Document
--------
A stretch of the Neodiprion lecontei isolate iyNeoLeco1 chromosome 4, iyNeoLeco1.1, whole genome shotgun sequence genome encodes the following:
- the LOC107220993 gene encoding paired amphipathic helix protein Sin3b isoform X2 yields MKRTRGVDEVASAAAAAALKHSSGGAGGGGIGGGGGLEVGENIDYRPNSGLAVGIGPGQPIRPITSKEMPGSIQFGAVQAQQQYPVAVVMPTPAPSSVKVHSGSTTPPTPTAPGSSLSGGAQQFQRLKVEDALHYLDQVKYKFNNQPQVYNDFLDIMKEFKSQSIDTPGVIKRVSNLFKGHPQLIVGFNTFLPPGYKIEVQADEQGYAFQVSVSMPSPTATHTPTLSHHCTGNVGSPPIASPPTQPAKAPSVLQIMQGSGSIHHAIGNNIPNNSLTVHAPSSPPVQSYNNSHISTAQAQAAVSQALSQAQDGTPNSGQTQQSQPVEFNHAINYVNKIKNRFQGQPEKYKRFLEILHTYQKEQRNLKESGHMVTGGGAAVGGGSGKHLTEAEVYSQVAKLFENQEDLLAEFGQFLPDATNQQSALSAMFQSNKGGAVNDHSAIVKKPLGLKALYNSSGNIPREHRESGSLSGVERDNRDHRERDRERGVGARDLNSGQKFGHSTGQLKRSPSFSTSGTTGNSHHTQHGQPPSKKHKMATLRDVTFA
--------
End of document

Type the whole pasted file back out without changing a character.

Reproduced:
A stretch of the Neodiprion lecontei isolate iyNeoLeco1 chromosome 4, iyNeoLeco1.1, whole genome shotgun sequence genome encodes the following:
- the LOC107220993 gene encoding paired amphipathic helix protein Sin3b isoform X2 yields MKRTRGVDEVASAAAAAALKHSSGGAGGGGIGGGGGLEVGENIDYRPNSGLAVGIGPGQPIRPITSKEMPGSIQFGAVQAQQQYPVAVVMPTPAPSSVKVHSGSTTPPTPTAPGSSLSGGAQQFQRLKVEDALHYLDQVKYKFNNQPQVYNDFLDIMKEFKSQSIDTPGVIKRVSNLFKGHPQLIVGFNTFLPPGYKIEVQADEQGYAFQVSVSMPSPTATHTPTLSHHCTGNVGSPPIASPPTQPAKAPSVLQIMQGSGSIHHAIGNNIPNNSLTVHAPSSPPVQSYNNSHISTAQAQAAVSQALSQAQDGTPNSGQTQQSQPVEFNHAINYVNKIKNRFQGQPEKYKRFLEILHTYQKEQRNLKESGHMVTGGGAAVGGGSGKHLTEAEVYSQVAKLFENQEDLLAEFGQFLPDATNQQSALSAMFQSNKGGAVNDHSAIVKKPLGLKALYNSSGNIPREHRESGSLSGVERDNRDHRERDRERGVGARDLNSGQKFGHSTGQLKRSPSFSTSGTTGNSHHTQHGQPPSKKHKMATLRDVTFA